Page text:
Alright, let’s rinse the bad taste of talking about posture out of our mouths and talk about the next, equally important element.
Micro-failures occur as a result of motor control dysfunction (faulty movement patterns).
To give you a visual understanding, here’s another graph!
In this graph, you will see the same, submaximal loading, repeated over time. The longer these loads are repeated, the closer to failure the tissue becomes.
Before I dive into this one, I want to give you a very common example I give all of my patients:
If you have a scab, and you just sit there all day picking it, what’s going to happen?
The answer is, it’s going to swell, bleed, probably get infected, be constantly irritated, painful, and eventually every little thing that comes anywhere close to that scab is going to cause you pain. A fly could land on your skin 10 inches away, and if you’ve been picking at it enough, you’re going to feel it and it’s going to feel like you’ve been stabbed.
Hyperbole aside, I think you get my point.
Now imagine another scenario for me…
Imagine a room full of employees whose only job is to move blocks of ice from one side of the room to the other. The only catch is that all the blocks of ice MUST be on the other side of the room at the end of the day, no matter what.
After an hour or so, everyone quits except one worker, let’s call her “your low back muscles” (see what I did there?)
Now at the end of the day, you can imagine “she’s whooped” (as my grandma would say). By the end of the week, she’s probably hurting.
And you can send “your low back muscles” to the gym, making her nice and strong. You can send her to the world’s best acupuncturist, spine adjustor, and manual therapist, making sure she’s getting all of the best treatments there are to offer.
But what you will never do is change one simple fact – she’s over-worked. Rather, her body has reached its capacity for work. Mrs. “lower back muscles” is, dare I say, failing.
Manual techniques feel nice, but at the end of the day the one thing she needs is some friggin’ rest! But how does she get that without completely quitting?
We get the other employees to start doing their job!
This is the essence of a motor control dysfunction.
It’s a little outside the scope of this article to get into the nitty gritty of motor control deficits, but I would highly recommend you educate yourself on this subject in any of our online workshops that discuss them as they relate to specific parts of the body, but suffices to say that
your body is designed to sequence the activation of various muscles to accelerate/decelerate movement at very specific times. If anything is off in this sequence, we end up paying for it in the long run.
We would label these lapses in movement sequencing as “dysfunctional.”
Dysfunction of your body’s motor control system is what lands us in pain, after repeated execution of poor movement form leads to repeated microfailures.
Microfailures, for the purposes of this article, refer to tiny tears of the tissue (muscle).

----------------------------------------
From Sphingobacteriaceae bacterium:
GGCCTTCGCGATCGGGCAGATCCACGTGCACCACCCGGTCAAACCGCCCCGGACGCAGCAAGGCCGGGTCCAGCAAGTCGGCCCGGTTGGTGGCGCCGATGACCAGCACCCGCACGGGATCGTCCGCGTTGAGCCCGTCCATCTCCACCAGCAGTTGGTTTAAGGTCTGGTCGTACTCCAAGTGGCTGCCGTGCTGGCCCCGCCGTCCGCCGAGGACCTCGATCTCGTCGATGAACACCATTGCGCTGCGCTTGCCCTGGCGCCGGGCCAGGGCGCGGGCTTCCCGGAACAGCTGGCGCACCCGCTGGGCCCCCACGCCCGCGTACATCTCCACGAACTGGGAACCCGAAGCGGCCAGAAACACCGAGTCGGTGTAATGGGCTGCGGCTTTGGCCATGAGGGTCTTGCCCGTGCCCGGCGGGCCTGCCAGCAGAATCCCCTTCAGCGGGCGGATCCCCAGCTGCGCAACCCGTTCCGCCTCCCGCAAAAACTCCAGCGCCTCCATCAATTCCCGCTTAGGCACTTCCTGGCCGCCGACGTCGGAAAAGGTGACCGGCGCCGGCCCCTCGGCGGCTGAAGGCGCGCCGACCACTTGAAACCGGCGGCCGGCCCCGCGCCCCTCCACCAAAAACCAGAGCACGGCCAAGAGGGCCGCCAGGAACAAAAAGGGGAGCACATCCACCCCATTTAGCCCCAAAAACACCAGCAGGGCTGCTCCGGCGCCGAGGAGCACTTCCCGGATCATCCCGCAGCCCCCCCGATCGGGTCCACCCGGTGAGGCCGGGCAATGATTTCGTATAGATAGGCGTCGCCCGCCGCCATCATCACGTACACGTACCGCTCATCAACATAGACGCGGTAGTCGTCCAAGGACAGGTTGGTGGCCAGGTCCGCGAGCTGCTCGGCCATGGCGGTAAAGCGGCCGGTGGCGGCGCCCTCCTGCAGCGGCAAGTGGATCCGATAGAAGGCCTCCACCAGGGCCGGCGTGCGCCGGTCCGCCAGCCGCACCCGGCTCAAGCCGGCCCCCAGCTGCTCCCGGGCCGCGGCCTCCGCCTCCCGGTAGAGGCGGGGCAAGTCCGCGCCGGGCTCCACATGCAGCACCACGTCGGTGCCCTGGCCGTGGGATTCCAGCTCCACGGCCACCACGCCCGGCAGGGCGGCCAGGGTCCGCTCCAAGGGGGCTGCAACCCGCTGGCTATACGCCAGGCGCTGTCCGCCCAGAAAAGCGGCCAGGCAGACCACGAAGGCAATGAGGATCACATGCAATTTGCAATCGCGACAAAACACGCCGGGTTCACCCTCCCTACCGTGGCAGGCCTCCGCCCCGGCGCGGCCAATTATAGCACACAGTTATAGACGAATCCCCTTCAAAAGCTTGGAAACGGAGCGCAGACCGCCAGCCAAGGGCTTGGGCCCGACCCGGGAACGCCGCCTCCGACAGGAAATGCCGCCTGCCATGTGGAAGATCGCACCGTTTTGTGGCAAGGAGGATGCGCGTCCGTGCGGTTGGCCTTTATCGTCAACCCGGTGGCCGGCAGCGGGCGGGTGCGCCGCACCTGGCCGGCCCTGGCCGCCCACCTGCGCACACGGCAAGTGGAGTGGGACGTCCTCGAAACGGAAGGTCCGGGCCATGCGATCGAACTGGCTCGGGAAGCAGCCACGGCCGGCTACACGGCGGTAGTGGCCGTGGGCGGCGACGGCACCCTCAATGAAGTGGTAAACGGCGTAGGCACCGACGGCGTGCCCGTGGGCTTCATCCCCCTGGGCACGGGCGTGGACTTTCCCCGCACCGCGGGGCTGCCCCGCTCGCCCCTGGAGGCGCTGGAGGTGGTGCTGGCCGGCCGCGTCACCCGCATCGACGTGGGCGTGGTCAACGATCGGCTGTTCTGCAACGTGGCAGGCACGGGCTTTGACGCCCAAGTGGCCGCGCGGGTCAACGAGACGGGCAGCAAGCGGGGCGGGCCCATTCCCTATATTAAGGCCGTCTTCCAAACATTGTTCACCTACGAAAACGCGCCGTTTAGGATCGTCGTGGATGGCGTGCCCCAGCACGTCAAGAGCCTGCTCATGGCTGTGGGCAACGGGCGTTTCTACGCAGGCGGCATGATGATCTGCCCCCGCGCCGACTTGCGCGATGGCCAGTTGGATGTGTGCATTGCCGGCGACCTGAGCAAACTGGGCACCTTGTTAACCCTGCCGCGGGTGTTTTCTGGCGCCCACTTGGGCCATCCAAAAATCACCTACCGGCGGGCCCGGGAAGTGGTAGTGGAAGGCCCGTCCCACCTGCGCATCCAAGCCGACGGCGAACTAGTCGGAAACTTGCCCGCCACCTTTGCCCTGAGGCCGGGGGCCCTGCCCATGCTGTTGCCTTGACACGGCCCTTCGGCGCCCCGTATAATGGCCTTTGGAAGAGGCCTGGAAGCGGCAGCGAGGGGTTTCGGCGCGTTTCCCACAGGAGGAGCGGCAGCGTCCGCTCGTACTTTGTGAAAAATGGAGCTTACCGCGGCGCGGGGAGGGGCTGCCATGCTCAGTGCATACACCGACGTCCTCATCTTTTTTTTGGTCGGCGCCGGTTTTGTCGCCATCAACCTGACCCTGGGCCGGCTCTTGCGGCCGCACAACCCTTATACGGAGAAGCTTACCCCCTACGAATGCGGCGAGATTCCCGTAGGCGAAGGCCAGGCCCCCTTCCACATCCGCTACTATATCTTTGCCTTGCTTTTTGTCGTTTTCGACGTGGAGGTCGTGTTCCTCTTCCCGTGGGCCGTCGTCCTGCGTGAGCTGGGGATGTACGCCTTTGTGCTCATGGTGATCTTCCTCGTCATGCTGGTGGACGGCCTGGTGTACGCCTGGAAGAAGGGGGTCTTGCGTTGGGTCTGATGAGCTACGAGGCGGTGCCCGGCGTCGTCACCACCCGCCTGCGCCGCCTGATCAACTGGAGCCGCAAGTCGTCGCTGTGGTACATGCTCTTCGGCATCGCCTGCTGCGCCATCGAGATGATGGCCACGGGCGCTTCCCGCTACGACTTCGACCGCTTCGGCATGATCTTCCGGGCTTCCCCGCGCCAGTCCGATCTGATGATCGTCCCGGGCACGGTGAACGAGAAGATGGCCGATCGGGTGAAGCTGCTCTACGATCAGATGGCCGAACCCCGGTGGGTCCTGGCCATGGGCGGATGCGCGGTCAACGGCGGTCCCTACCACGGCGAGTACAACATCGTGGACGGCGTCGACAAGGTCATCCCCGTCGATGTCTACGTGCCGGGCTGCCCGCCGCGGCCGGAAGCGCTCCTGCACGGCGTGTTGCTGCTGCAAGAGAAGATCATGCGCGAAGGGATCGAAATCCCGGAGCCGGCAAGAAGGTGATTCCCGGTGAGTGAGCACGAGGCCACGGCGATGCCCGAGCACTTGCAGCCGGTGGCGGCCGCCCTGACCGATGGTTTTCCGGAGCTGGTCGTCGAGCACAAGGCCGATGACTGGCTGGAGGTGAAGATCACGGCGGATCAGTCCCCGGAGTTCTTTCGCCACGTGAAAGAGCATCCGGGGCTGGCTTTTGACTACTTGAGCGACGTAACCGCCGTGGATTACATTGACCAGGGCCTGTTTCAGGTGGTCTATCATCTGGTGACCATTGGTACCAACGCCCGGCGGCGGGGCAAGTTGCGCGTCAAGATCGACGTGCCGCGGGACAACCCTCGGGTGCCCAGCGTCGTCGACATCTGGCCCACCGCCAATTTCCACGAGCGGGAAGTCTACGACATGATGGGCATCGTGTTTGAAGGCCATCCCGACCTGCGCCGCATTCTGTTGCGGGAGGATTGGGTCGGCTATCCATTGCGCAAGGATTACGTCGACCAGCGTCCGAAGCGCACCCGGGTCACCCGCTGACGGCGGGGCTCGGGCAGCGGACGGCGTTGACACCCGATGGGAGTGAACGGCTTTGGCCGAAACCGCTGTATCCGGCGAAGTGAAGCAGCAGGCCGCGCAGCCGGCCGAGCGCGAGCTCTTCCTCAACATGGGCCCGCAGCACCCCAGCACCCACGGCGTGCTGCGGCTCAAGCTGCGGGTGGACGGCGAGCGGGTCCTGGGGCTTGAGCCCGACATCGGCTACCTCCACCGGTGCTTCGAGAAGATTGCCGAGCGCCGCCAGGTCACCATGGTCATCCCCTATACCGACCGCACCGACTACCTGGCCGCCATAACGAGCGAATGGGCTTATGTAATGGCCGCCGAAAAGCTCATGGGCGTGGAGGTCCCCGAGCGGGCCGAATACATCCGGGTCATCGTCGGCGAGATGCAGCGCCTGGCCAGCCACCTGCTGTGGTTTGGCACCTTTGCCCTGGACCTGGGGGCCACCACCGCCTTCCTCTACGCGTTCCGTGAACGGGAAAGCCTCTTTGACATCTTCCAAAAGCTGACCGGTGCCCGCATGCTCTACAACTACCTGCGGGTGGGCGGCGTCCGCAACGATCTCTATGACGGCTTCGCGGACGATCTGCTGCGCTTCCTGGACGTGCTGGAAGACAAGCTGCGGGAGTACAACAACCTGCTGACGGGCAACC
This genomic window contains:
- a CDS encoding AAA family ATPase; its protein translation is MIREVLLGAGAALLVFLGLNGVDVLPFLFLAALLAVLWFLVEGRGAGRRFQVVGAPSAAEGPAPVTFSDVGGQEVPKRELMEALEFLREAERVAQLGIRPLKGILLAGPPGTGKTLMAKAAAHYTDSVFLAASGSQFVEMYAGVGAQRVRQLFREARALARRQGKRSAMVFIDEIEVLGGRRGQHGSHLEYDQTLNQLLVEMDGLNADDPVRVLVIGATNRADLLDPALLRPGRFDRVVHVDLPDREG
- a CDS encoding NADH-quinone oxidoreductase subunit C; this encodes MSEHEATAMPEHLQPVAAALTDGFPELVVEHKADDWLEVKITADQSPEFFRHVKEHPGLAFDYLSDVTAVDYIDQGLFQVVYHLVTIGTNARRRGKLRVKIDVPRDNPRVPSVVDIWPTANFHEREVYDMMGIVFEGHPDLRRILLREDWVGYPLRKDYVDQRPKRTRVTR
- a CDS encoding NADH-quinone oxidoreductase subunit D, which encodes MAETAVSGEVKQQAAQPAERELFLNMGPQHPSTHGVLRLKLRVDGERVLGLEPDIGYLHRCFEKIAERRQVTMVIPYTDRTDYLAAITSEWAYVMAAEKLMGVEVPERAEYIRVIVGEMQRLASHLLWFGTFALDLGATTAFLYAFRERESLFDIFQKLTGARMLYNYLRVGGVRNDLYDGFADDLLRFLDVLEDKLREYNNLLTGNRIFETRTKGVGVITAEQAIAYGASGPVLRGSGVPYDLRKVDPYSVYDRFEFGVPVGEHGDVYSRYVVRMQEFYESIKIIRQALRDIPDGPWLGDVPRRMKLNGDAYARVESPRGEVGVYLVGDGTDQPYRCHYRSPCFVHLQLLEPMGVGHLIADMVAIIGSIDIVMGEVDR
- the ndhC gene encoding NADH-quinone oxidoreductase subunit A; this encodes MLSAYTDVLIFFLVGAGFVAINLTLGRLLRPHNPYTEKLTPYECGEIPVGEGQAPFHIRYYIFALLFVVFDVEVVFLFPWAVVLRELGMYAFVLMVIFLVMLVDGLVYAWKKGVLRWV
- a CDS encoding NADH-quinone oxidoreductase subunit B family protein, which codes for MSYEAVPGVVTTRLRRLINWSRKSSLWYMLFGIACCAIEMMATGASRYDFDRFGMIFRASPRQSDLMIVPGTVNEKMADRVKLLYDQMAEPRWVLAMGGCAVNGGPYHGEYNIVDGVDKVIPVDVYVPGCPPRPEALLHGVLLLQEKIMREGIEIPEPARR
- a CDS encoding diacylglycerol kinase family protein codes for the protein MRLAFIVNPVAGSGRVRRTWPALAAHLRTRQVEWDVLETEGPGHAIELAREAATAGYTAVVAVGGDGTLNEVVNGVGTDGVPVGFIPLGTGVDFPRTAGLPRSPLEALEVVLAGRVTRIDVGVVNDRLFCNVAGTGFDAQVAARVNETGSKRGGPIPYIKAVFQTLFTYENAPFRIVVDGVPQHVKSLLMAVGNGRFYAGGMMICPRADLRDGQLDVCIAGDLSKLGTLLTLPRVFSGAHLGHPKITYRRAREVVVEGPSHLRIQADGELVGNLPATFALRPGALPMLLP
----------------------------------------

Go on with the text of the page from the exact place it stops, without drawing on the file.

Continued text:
Remember the example with the iceblocks – that employee is perfectly capable of moving the blocks of ice, and when necessary, she can move more at a faster rate. The loads placed on the body as a result of lifting and carrying the ice are “submaximal” – meaning she does not have to expend all of her strength and energy to lift them.
But she cannot keep this up for forever.
When your body is repeating the same movement with poor form over and over again, the tissues that are still working eventually become overworked.
Poor form (aka motor control dysfunction), means certain muscles are no longer contributing to the movement, leaving other muscles all alone to carry a heavier burden (pun intended).
Eventually, they reach a point of failure, where the tissue will tear and become damaged.
Just like picking a scab, if you continue to load this tissue, it will continue to tear and remain damaged.
Only by giving it the help it needs, will you allow this tissue the rest and recover.
In the case of the person who is flexion intolerant, maybe he is rounding his back to lift objects, initiating a sitting motion by rounding his low back, rounding his back to reach down and pick something up from the counter, to read something on his desk, to sit into his car.
So many simple movements in our days, if not executed correctly, can add up on our bodies until the injured area is no better than a scab that has been mercilessly picked all day long.
In the example of Mrs “low back muscles” moving the blocks of ice, we can do 2 things for her. 1) we can get the rest of the employees to start doing their jobs, giving her assistance and a much needed break, and 2) once she is rested and no longer in pain, we can train her to have improved muscular endurance so that she can tolerate more.
Armed with her co-workers’ assistance and improved endurance, Mrs “low back muscles” is going to be incredibly resilient.
In other words, if you move with proper motor control and improve your muscular endurance, you will be much less likely to injure yourself.
This one was a bit shorter than part 1, but I realize it’s much more dense. In part 3, we’re going to connect some dots for you so the content is a bit easier to understand…
- McGill, Stuart. Introduction to the Issues and Scientific Approach Unique to This Book. In: McGill, Stuart. Low Back Disorders: Evidence-Based Prevention and Rehabilitation. 3rd ed. Backfitpro; 2016.